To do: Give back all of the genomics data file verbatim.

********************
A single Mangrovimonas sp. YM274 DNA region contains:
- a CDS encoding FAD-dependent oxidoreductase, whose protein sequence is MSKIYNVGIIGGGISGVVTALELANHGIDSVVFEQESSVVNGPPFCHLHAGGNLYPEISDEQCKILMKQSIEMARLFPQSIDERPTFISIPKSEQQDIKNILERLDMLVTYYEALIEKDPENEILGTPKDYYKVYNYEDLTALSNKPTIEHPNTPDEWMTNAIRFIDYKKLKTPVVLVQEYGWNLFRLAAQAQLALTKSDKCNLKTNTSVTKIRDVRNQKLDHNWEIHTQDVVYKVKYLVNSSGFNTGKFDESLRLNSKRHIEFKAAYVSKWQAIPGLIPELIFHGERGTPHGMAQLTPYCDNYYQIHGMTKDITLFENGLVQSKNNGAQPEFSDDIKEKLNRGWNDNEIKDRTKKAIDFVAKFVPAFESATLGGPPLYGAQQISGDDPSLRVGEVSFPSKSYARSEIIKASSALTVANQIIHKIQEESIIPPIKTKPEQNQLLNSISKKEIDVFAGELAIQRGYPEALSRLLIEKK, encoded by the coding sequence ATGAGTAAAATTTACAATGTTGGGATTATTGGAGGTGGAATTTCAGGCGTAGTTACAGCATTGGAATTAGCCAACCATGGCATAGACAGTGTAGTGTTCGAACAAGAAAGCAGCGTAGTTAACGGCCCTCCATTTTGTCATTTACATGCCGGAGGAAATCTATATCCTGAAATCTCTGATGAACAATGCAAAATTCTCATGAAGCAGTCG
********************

A single Mangrovimonas sp. YM274 DNA region contains:
- a CDS encoding FAD-dependent oxidoreductase, whose protein sequence is MSKIYNVGIIGGGISGVVTALELANHGIDSVVFEQESSVVNGPPFCHLHAGGNLYPEISDEQCKILMKQSIEMARLFPQSIDERPTFISIPKSEQQDIKNILERLDMLVTYYEALIEKDPENEILGTPKDYYKVYNYEDLTALSNKPTIEHPNTPDEWMTNAIRFIDYKKLKTPVVLVQEYGWNLFRLAAQAQLALTKSDKCNLKTNTSVTKIRDVRNQKLDHNWEIHTQDVVYKVKYLVNSSGFNTGKFDESLRLNSKRHIEFKAAYVSKWQAIPGLIPELIFHGERGTPHGMAQLTPYCDNYYQIHGMTKDITLFENGLVQSKNNGAQPEFSDDIKEKLNRGWNDNEIKDRTKKAIDFVAKFVPAFESATLGGPPLYGAQQISGDDPSLRVGEVSFPSKSYARSEIIKASSALTVANQIIHKIQEESIIPPIKTKPEQNQLLNSISKKEIDVFAGELAIQRGYPEALSRLLIEKK, encoded by the coding sequence ATGAGTAAAATTTACAATGTTGGGATTATTGGAGGTGGAATTTCAGGCGTAGTTACAGCATTGGAATTAGCCAACCATGGCATAGACAGTGTAGTGTTCGAACAAGAAAGCAGCGTAGTTAACGGCCCTCCATTTTGTCATTTACATGCCGGAGGAAATCTATATCCTGAAATCTCTGATGAACAATGCAAAATTCTCATGAAGCAGTCG